I want to end by extending an offer to all my readers to join me in this quest. I realize, right from the start, that this probably will not be taken up by anyone else. It's a lot of work, and as Peck says in The Road Less Traveled, most people are not equal to the work required for spiritual and personal growth. In that same vein, Mark Twain once said "Be good, and you will be lonesome." This became the basis of a wonderful Jimmy Buffett song in 1987. For certain, the road to spiritual enlightenment is a lonely one.

Of course, I'm not suggesting that if you choose not to take this particular quest with me it means you aren't dedicated to personal and spiritual growth. Maybe this just isn't the way you want to go about it. And that, of course, is a highly personal decision, not one I can make for anyone but myself.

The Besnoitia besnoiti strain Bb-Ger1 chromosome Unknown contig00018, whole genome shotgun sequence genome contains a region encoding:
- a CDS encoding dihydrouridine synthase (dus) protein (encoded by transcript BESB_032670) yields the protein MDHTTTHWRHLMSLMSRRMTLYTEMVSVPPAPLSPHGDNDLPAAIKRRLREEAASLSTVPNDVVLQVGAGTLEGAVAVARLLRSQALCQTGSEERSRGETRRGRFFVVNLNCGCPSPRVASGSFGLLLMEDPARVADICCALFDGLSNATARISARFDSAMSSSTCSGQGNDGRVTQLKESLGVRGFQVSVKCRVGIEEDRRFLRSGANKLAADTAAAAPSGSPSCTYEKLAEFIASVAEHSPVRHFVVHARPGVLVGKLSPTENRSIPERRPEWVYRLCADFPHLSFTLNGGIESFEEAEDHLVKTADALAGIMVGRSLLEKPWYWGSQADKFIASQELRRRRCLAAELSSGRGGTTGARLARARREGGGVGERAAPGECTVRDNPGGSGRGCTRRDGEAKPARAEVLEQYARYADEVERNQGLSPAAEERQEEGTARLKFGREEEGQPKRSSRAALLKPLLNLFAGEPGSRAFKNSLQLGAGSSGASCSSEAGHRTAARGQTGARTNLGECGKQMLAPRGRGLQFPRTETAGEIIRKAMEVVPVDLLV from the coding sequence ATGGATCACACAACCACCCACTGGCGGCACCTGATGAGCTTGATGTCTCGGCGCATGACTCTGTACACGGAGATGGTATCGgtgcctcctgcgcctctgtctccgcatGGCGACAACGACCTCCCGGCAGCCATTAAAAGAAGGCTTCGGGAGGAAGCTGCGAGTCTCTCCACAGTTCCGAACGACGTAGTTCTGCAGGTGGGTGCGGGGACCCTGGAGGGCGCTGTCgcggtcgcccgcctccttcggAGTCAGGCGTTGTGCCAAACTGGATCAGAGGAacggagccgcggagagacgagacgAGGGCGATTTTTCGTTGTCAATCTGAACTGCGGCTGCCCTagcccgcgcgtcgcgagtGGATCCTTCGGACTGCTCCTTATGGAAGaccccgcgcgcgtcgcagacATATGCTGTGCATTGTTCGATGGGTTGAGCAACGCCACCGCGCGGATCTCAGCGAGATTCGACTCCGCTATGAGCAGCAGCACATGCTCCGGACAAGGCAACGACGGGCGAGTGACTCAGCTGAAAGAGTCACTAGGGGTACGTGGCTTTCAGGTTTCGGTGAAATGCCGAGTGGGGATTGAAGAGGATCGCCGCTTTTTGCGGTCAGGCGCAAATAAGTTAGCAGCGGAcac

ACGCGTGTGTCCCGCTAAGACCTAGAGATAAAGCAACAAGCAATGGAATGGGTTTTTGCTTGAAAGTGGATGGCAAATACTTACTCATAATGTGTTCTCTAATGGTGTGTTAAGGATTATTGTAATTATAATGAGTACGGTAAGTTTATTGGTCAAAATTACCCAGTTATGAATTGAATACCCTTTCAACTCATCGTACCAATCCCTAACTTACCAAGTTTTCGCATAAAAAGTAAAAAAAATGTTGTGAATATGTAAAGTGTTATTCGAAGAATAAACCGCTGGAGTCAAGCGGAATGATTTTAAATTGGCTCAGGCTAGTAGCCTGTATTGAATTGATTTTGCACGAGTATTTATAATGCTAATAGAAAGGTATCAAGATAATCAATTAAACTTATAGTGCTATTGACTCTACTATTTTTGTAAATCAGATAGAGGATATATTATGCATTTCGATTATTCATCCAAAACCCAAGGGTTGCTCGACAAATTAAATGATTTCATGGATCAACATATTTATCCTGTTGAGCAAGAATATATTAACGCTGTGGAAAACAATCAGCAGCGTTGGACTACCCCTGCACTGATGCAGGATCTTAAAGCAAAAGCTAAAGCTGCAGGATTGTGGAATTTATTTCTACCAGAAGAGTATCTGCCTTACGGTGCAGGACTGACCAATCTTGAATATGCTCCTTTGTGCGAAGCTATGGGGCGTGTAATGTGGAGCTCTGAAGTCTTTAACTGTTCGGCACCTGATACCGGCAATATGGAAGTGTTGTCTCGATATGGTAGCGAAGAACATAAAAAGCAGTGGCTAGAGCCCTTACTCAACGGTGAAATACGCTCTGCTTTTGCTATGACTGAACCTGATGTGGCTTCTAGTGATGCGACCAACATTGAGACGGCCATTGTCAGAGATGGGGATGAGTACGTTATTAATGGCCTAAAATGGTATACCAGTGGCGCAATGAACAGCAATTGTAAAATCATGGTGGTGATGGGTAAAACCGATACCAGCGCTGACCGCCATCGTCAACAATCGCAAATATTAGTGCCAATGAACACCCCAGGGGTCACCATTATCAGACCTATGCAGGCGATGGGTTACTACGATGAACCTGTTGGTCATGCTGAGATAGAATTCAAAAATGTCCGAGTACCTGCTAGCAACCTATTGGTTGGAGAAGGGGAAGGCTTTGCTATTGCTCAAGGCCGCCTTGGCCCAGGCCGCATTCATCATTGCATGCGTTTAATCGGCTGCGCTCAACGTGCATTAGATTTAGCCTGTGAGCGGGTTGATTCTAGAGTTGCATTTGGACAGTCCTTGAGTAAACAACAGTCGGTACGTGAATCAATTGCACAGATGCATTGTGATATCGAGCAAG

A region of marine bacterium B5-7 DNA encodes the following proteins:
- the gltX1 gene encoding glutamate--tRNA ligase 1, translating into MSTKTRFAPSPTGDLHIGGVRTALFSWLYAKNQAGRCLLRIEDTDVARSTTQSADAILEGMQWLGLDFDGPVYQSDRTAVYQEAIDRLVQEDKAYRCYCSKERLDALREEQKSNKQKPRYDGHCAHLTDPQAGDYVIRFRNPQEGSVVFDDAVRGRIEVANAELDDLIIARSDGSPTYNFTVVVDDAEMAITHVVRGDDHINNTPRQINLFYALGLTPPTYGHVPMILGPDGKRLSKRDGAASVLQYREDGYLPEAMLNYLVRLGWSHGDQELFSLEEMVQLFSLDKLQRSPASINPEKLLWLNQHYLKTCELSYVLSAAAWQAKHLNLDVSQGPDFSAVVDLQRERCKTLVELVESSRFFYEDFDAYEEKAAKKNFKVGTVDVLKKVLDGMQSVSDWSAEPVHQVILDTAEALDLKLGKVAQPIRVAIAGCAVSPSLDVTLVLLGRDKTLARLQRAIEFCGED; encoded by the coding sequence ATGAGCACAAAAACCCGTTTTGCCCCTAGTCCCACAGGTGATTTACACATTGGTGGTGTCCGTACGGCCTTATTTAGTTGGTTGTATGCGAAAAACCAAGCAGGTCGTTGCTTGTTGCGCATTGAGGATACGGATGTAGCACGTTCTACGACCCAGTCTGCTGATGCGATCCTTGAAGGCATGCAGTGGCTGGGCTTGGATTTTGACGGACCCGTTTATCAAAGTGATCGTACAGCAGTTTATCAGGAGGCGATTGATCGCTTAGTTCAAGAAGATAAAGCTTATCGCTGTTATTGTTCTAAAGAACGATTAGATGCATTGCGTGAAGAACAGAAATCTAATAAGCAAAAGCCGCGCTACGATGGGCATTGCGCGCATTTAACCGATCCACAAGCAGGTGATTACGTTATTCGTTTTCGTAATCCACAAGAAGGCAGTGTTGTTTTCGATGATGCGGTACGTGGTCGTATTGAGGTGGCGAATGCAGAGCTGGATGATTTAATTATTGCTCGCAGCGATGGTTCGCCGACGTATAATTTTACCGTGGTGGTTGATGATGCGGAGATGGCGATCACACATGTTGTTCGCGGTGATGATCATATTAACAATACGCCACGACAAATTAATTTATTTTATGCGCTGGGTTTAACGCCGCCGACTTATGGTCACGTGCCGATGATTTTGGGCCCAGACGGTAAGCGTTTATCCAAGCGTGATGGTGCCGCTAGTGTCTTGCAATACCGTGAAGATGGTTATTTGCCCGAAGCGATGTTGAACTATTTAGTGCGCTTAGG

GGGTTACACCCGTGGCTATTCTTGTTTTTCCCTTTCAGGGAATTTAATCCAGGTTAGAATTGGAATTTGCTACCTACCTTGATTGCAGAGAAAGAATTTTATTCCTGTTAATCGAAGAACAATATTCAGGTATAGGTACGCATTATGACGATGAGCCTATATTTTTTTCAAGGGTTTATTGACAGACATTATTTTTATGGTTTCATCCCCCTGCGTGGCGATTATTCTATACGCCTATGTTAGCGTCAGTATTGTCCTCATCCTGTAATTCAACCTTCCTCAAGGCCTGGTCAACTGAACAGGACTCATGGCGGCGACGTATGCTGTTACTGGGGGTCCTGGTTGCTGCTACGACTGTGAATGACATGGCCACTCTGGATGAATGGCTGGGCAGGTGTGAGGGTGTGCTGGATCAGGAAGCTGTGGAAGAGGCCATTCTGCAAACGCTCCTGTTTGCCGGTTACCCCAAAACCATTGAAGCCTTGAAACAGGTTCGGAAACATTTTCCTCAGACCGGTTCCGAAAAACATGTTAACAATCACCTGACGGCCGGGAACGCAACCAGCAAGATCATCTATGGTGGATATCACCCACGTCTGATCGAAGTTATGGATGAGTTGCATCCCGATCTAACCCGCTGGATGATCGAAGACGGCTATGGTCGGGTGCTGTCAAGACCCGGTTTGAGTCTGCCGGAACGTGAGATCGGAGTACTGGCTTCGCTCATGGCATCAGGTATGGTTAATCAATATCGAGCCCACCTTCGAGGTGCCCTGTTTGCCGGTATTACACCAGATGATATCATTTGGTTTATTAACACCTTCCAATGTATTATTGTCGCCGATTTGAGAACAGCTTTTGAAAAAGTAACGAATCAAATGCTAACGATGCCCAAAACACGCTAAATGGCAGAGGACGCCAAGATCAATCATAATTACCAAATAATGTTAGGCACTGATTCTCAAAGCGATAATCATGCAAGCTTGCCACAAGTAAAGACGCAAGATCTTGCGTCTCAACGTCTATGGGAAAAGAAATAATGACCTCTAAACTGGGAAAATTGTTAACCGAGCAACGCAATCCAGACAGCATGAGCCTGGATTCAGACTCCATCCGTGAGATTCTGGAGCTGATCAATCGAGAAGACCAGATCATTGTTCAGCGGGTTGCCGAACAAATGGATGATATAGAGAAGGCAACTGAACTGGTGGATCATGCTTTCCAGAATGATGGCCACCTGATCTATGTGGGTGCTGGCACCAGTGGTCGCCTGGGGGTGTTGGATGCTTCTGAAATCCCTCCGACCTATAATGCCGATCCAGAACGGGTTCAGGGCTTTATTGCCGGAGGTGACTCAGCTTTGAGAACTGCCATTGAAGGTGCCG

But if anyone is up to the task, I would encourage you to read these books, in this order, along with me, and buttress it with prayer and meditation. I think it would strengthen my quest, as well as yours, to be able to discuss it with someone else.

Finally, I want to add that I will not be blogging between now and the end of my quest. Not because I'm going to be holed up in the woods muttering Buddhist mantras -- I still have to work, go to school, and be a father, after all -- but simply because I want to focus my spiritual and intellectual attention right now on this quest. Theology, the meaning of Jesus' life, Church history, and all the other things I love to write about are not germaine to this particular quest. This is a quest to find God, and that's what I want to focus on. So unless I change my mind later, I won't blog again until I have completed this journey. Naturally, if any of you do want to come along with me on this quest, please let me know.